Import/Export ★★★★½

Ulrich Seidl uses his trademark mixture of documentary style film making and fiction to show us the harsh reality of life in Austria and the Ukraine. The film intertwines two stories - that of the Ukranian nurse Olga, who cannot make ends meet and decides to go to Austria after dabbling in Internet pornography, and that of the Austrian guard Pauli, who loses his job after being robbed and humiliated in a parking garage. After moving to Austria, Olga finds work as a housemaid but is dismissed as soon as she starts building up a close relationship with the children of the house. She then finds employment as a cleaning lady in an old people's home, where one of the nurses tells her she should stick to cleaning as Austria only wants nurses who have the proper qualifications (an example of the so-called "diploma culture" as we call it in the Netherlands). At the same time, Pauli is working with his stepfather to move some vending machines from Austria to the Ukraine. His stepfather takes advantage of the situation and, after inciting Pauli to have sex with a Roma prostitute (which Pauli declines), he does nothing but make fun of the locals and humiliate a prostitute he takes to his hotel room.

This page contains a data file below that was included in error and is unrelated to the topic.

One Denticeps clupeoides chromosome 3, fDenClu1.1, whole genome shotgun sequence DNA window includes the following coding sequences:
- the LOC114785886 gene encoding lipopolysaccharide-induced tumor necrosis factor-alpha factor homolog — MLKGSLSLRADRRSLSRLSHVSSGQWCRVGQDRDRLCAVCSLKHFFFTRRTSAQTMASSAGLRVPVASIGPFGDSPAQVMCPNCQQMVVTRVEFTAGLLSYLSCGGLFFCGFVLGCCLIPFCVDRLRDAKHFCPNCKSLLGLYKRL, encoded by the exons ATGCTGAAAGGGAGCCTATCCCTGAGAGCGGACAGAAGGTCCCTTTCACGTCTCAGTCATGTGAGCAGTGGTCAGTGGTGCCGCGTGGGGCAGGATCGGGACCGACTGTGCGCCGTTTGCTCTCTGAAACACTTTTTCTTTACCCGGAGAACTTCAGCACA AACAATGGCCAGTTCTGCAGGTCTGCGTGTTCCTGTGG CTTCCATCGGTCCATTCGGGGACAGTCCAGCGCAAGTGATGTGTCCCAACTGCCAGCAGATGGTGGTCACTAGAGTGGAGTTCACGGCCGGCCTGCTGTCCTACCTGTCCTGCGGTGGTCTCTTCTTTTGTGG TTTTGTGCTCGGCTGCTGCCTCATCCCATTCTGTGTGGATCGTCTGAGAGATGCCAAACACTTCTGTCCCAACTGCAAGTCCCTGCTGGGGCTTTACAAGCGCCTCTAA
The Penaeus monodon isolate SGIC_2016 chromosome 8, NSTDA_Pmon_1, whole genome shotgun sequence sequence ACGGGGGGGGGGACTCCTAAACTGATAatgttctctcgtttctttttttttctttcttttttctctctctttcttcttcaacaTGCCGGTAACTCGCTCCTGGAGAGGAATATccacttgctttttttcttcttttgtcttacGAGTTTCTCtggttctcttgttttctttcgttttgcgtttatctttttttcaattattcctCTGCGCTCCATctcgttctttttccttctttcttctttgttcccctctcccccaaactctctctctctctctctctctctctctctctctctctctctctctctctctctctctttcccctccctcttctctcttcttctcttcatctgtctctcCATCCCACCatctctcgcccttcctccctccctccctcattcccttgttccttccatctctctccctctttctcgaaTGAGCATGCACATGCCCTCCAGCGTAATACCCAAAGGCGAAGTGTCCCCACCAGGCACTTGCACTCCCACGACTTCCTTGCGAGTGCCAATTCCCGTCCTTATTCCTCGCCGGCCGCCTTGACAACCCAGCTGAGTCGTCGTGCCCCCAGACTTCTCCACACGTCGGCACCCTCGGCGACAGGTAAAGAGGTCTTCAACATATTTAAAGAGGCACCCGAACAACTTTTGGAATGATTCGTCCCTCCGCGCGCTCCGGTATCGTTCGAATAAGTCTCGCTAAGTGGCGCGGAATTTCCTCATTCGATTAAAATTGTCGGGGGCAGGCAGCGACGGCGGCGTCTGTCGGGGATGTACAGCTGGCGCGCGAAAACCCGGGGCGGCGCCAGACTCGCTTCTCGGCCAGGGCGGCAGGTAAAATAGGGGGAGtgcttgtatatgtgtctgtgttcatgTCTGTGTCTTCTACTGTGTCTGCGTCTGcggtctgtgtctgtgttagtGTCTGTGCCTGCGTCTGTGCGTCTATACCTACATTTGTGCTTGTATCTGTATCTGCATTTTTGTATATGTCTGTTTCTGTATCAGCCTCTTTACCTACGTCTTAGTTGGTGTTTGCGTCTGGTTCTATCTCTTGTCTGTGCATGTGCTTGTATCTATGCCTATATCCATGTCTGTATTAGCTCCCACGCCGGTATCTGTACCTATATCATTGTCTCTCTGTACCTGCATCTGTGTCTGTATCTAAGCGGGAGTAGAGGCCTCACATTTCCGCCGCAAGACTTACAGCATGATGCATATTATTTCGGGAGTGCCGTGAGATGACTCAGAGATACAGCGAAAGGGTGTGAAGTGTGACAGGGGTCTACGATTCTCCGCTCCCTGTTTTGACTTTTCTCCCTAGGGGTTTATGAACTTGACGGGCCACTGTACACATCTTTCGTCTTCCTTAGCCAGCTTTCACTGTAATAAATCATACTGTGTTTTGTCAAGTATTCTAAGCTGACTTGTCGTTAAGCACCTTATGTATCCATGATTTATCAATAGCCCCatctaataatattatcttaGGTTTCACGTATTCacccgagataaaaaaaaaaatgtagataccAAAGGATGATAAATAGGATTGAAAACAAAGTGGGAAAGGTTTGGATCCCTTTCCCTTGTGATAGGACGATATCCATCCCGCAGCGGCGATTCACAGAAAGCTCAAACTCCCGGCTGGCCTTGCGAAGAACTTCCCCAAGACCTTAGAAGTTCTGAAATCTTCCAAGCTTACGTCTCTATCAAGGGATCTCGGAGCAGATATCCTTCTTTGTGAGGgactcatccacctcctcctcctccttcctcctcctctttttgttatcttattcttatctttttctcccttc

Seidl is a master of just letting the camera register, and letting the audience do the interpretation. His stories are fictional only insofar as that Seidl and his wife Veronika Franz wrote them, but they might as well have been drawn from real life. Seidl's camera relentlessly registers the incredibly sad and bad things that people are prone to do to each other. In this pessimistic universe, there are glimmers of hope, such as when Olga takes one of the patients down to the basement to dance with him, giving him a moment of bliss just before he dies. There is also hope in Pauli's rejection of his stepfather's suggestions to use his money and power to have sex with whoever he wants (and can pay for) in Slovakia and the Ukraine. These minor, but supremely touching signs of humanity are necessary to retain one's sanity, and to retain even the slightest amount of hope in a dark and cruel world.